AGRICULTURE IN NEW ZEALAND
About five percent of New Zealand's labor force is in agriculture (compared to 2.5 percent in the U.S.). Food, wool and other primary commodities made up two thirds of New Zealand's exports in the early 2000s, compared to 88 percent in 1970).
Land Use: agricultural land: 43.2 percent (2018 estimate). Arable Land: 1.8 percent (2018 estimate); permanent crops: 0.3 percent (2018 estimate); permanent pasture: 41.1 percent (2018 estimate); forest: 31.4 percent (2018 estimate); other: 25.4 percent (2018 estimate). Irrigated Land: 7,000 square kilometers (2014). [Source: CIA World Factbook, 2023]
New Zealand has a favorable climate and soil for a large number of crops, many of which are shipped to the Northern Hemisphere. Advances in air freight, refrigerated containers, and specialized packing have made it possible to transport perishable fruits and vegetables over long distances to the United States, Europe and northeast Asia without them spoiling.
One of the consequence of the economic reforms of the 1980s is that New Zealand is now one of the few counties in the world without a subsidized agricultural industry.
After World War II New Zealanders invented a new way of turning desert into pasture land-by spreading superphosphate fertilizer by air grass spouted out where there was none before.
Agricultural Products in New Zealand
Agricultural Products: milk, beef, kiwi fruit, apples, potatoes, mutton, grapes, wheat, barley, green onions/shallots. Major crops for domestic consumption: grains, potatoes, fruits. Major crops for export: kiwifruit, pipfruit, stonefruit, onions, squash, flowers and berries. [Source: CIA World Factbook, 2023]
New Zealand is a major fruit producer. Like Chile, it produces fruit in the Southern Hemisphere summer for the Northern Hemisphere winter. Apples and pears are two important export crops.
The value of New-Zealand-produced Manuka honey increased when it was discovered that is was effective in treating wounds, ulcers and burns.
New Zealand is trying to create markets for new locally-grown fruits and vegetables such as feijoa, cape gooseberry, tamarillo, babaco, pepino and cherimoya.
Kiwi fruit is one of New Zealand's biggest exports. Named after the kiwi, partly because the skin of both the bird and the fruit is fuzzy, it evolved from a small, hard wild berry called the monkey peach or Chinese gooseberry which was brought to New Zealand in 1904. Alexander Allison, the father of the kiwi fruit, spent three decades pruning, grafting and carefully selecting the best plants to create the kiwi fruit that we know and love today.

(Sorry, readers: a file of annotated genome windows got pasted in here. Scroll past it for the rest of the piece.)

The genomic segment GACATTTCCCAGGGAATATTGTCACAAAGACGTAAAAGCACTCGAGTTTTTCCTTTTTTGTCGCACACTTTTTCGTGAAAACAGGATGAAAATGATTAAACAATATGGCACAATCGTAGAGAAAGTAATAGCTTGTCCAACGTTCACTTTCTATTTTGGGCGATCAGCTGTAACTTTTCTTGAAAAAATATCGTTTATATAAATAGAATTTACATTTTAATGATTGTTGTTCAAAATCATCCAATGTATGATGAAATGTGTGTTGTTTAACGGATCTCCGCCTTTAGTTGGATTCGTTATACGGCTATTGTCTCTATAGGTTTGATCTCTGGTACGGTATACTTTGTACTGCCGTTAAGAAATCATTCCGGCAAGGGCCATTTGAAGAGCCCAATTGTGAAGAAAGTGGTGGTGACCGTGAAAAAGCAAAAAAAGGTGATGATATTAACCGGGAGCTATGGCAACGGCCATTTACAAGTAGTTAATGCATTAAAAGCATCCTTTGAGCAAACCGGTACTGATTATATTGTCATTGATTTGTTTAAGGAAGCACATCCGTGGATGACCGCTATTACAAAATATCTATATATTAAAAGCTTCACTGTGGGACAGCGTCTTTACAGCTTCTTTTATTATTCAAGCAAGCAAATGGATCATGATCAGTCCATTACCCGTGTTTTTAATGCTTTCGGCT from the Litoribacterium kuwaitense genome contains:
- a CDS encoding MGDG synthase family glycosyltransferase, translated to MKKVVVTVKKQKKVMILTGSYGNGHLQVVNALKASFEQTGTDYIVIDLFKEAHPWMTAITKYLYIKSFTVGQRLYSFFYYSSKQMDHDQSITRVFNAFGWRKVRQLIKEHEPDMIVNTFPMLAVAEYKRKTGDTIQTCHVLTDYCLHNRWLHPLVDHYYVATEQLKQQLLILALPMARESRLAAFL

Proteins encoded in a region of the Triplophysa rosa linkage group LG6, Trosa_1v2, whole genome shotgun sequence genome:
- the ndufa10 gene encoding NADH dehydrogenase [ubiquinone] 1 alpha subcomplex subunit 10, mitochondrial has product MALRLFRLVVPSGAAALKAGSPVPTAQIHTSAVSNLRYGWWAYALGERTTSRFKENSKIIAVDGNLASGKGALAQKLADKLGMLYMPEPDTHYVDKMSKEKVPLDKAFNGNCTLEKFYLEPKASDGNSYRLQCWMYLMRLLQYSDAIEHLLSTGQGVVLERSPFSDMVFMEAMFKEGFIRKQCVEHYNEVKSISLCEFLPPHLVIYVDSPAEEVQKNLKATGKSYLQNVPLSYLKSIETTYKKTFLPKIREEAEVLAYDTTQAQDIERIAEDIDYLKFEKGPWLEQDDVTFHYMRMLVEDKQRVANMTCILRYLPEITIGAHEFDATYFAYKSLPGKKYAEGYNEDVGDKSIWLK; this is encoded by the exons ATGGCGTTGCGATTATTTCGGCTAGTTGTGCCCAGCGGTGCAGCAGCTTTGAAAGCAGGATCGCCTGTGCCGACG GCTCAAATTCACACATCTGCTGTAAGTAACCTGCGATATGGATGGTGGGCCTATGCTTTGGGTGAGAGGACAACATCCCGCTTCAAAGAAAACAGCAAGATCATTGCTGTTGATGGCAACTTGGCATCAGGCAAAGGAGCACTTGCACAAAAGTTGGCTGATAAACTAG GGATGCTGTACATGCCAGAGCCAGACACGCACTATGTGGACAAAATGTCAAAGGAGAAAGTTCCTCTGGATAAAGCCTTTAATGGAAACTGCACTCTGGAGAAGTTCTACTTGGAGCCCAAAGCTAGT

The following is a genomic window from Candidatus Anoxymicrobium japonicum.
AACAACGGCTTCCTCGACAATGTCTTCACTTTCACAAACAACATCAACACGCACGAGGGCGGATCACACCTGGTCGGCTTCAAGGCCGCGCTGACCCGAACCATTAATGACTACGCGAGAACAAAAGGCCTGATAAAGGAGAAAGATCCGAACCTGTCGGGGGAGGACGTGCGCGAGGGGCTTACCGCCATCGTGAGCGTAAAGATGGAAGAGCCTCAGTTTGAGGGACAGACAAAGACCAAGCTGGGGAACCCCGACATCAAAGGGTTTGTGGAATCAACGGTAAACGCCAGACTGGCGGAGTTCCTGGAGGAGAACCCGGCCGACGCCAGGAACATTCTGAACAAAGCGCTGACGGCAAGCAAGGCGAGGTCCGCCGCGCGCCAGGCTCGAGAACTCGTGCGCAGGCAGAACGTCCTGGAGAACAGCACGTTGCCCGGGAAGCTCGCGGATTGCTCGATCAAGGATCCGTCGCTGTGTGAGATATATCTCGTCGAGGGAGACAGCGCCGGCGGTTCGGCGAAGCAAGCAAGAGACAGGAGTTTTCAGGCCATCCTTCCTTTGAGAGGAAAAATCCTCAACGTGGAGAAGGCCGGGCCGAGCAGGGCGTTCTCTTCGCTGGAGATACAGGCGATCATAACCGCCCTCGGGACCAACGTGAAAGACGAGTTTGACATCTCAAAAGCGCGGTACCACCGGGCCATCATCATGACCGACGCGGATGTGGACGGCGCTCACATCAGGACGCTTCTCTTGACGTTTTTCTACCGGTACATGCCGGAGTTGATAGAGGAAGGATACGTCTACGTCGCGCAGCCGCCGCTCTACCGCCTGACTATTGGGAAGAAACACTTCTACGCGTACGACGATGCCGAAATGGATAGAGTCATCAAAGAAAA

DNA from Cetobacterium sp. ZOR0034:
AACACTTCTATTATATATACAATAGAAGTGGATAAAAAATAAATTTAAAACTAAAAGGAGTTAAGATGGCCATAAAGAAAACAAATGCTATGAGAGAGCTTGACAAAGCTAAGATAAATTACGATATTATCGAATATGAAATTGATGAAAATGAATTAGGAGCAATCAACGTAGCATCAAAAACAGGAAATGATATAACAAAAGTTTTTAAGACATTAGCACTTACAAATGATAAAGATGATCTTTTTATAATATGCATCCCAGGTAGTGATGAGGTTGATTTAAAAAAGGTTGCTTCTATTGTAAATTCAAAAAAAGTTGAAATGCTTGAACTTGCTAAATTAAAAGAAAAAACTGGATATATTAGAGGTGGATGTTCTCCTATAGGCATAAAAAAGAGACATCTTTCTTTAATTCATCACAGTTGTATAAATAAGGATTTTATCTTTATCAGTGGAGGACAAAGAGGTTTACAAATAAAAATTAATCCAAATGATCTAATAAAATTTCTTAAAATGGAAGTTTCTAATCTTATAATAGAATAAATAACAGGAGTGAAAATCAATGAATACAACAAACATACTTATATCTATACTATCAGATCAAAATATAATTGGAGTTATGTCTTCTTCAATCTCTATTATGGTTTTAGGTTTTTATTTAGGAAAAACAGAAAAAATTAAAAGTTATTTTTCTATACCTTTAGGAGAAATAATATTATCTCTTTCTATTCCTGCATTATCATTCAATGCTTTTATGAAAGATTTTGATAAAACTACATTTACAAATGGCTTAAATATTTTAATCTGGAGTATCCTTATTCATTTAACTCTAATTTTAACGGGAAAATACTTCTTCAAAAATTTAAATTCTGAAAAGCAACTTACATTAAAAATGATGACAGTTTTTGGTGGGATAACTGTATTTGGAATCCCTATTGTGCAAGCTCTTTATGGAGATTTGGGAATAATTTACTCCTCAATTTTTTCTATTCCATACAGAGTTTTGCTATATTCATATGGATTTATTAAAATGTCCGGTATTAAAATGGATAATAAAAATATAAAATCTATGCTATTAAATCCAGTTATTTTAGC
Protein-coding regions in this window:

Kiwi fruit grows on vines that resemble grapevines from a distance and can grow up to eight inches in a single day. The fruit itself can stay fresh for weeks in refrigerator, and for months if frozen to 0 degrees.
Kiwi fruit wines have won gold medals in international wine competitions. The "cheeky little wine" is often mistaken for Reisling. Japanese business women have selected it as an alternative to sake and whiskey which are traditionally men's drinks.
Kiwi fruit was first commercially grown in the 1960s. New Zealand now produces only a forth of the world's kiwi fruit. Much of the remainder comes from California. New Zealand-produced fruit is identifiable by the Zespri label.
About 70 percent of the occupied land in New Zealand (45 percent of the total area) is devoted to the raising of 47 million sheep, 9 million dairy and beef cattle, and 228,000 goats as well as deer and ostriches. New Zealand is also home to 12 million chickens and 400,000 pigs.
The New Zealand livestock industry began to take off in 1882 when refrigerated ships were introduced that allowed lamb to stay frozen on the three month journey from New Zealand to Britain.
These days there are more cattle and less sheep than there used to be. In 1975, there were 60 million sheep and 2 million cows. Most of the cattle are Jersey dairy cows.
New Zealand's livestock industry is centered primarily on the North Island, which is home to about half of New Zealand's territory, 70 percent of its people, 93 percent of its dairy cattle, 77 percent of its beef cattle and half of its sheep.
According to the Guinness Book of Records, the highest price every paid for a goat was US$79,000 for an Angora buck by Eliot Brown of Waipu, New Zealand in 1985.
Cattle and Cows
The worlds top exporters of beef and veal are (1988): 1) Australia, 2) W. Germany, 3) Brazil, 4) France, 5) New Zealand, 6) Ireland, 7) Argentina, 8) the Netherlands, 9) the United States, and 10) Denmark.
The worlds top exporters of red meats (pork and beef) are (1988): 1) the Netherlands, 2) Australia, 3) Denmark, 4) New Zealand, 5) West Germany.
New Zealand produces only a fraction of the world's milk but is responsible for a quarter of all international trade in dairy products such as milk powders, butter, cheese and protein products like casein. Export volume for these products tripled between 1960 and 2000.
It is not unusual for a cattle ranch to be 35,000 acres.
In August 1998, scientists in New Zealand announced that they had cloned the last surviving members of the rare Enderby Island breed of cattle. It was the first example of cloning being used to preserve an endangered species.
Enderby Island cattle developed from 100 cattle that were dropped on Enderby Island in the mid-1800s in an effort to start a ranch there. The ranchers departed but left behind their animals, who managed to survive. Over 100 years and 20 generation they developed long bodies, short legs and other traits that helped them adapt to their severe environment. The only problem is that the cows damage the island's environment. In 1992, the government killed all the animals except one female and took and preserved the sperm of 10 bulls. Survival-ensuring genetic diversity is being achieved by inseminating the cloned females with semen from the different bulls.
Sheep in New Zealand
The sheep to people ratio in New Zealand is about 12.5 to 1 (47.5 million sheep and 3.8 million people), which is down from the 1970s, when the sheep to people ratio was 20 to 1 (70 million sheep and 3.3 million people). Reason for the decline in the number of sheep include declines in lamb and wool prices and an end to sheep farm subsidies. A common bumper sticker in New Zealand in the late 1980s, when wool prices really took a dive, read, "Real Men Don't Wear Polyester."